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Johnson won’t remove conservative hard-liners from critical committee

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Despite private pressure from centrists, Speaker Mike Johnson said Wednesday that he would not remove three conservative hard-liners from the powerful Rules Committee, where they’ve heavily impeded getting GOP bills to the floor.

The panel is typically comprised of lawmakers who are closely allied with leadership, as most bills that get floor votes have to go through those lawmakers. But GOP Reps. Chip Roy (Texas), Ralph Norman (S.C.) and Thomas Massie (Ky.) have hamstrung that process, either blocking bills or forcing Johnson to find a way around the panel several times since he took over the House in October.

Most recently, the trio opposed a rule setting up floor debate on the sprawling foreign aid package, forcing the unusual step of Democrats providing the votes to get it through committee. But Johnson said he isn’t considering removing them from the panel, despite his conference’s internal frustrations.

“If I start kicking people off committees right now, it’s likely that I cause more problems than it solves,” Johnson told “The Hugh Hewitt Show” on Wednesday, adding that “there are actions and then there are reactions and reverberations from the actions” given House GOP leaders’ one-vote margin.

Norman late last week said that Johnson hadn’t indicated to him that he was considering booting him from the committee, while other conservatives in the conference were skeptical that the speaker would take that sort of step, since it would be viewed as retribution and out of sync with his leadership style.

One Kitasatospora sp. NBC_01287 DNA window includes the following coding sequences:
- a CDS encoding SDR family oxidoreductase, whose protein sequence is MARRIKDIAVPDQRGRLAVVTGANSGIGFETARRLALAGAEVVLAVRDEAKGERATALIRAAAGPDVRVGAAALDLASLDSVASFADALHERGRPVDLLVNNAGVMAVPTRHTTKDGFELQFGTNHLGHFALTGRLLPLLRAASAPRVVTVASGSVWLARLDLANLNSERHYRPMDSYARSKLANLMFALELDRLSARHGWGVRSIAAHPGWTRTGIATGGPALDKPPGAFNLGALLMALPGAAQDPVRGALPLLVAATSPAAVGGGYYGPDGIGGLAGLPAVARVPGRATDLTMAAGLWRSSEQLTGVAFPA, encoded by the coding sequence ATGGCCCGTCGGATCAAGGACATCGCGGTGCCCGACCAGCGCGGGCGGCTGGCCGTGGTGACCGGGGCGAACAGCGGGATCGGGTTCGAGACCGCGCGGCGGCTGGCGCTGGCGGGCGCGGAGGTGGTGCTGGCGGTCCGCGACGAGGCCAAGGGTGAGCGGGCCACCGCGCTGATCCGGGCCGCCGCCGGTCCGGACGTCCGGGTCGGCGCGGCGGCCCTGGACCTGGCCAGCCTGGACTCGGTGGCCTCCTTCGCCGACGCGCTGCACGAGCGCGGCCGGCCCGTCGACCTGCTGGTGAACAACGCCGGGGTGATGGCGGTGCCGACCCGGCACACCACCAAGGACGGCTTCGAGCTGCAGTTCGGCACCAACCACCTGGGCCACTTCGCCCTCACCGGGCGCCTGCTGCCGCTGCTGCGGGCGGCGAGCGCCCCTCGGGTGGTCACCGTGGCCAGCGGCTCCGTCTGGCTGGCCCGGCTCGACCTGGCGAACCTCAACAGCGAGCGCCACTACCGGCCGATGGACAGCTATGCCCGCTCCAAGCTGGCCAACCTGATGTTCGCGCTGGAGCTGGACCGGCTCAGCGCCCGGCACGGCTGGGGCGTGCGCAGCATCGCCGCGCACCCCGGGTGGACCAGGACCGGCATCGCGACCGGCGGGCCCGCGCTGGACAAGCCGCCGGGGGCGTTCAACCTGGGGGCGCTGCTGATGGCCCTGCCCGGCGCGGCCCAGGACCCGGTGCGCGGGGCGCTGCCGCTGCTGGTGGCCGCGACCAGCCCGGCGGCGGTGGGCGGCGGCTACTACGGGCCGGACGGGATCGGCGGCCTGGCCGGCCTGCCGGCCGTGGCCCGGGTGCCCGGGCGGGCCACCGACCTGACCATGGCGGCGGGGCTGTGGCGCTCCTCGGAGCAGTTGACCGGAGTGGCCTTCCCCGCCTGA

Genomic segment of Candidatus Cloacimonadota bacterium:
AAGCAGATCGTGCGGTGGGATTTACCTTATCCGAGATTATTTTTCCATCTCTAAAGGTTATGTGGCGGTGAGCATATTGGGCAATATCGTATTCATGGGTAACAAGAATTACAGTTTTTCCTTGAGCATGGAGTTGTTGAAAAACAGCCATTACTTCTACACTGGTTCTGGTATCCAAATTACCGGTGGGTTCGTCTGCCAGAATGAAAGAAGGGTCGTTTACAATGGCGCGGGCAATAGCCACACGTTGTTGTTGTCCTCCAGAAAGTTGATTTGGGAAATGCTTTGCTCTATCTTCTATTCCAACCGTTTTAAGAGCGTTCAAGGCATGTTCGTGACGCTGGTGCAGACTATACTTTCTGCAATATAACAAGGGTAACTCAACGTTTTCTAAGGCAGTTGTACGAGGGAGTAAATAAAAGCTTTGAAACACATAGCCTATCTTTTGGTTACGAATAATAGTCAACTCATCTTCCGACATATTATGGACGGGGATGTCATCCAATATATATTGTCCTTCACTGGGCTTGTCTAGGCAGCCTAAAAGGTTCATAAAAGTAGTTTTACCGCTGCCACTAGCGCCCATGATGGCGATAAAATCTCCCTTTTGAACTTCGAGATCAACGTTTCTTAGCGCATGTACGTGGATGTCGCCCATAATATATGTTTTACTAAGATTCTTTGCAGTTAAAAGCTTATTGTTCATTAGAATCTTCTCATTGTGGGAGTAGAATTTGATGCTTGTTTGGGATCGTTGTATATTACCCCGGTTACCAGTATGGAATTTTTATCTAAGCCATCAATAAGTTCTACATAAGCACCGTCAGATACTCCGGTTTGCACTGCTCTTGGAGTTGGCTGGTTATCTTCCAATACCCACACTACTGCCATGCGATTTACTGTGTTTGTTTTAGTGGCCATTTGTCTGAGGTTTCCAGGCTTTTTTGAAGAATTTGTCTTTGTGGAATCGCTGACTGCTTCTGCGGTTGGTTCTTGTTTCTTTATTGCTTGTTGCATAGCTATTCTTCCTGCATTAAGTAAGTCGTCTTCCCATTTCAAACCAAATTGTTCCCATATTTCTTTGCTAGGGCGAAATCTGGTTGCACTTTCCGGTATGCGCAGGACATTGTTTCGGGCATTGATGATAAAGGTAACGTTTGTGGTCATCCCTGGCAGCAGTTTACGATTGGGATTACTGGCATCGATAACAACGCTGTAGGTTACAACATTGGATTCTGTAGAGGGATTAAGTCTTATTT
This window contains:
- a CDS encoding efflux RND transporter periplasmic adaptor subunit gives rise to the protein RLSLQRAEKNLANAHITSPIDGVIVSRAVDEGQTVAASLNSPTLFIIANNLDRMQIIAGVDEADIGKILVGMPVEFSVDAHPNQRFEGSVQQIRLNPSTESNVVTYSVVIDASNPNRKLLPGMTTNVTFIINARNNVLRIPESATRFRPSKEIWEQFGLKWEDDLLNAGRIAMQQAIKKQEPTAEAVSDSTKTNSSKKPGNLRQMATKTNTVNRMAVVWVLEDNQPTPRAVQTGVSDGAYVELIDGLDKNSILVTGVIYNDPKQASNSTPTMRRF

In the interview, Johnson also defended his handling of the foreign aid package providing assistance to Israel, Ukraine and Taiwan, even as some conservatives have vowed its passage would result in a vote to oust him from the speakership. So far, they have not triggered that push.

“History is going to judge this well. It was the right thing to do,” Johnson said. “The perception of a strong America is essential on the world stage — and I think the Congress has acted to make sure that happens.”

The Senate overwhelmingly passed the measure late Tuesday evening, sending it to President Joe Biden, following House passage over the weekend. Biden is expected to sign it Wednesday.

The speaker also predicted Republicans would regain the Senate, expand their House majority and that former President Donald Trump would regain the White House this fall.

“We’re gonna have an extraordinary election cycle in November,” Johnson said. “We’ll be able to turn this thing 180 degrees.”

Jordain Carney contributed to this report.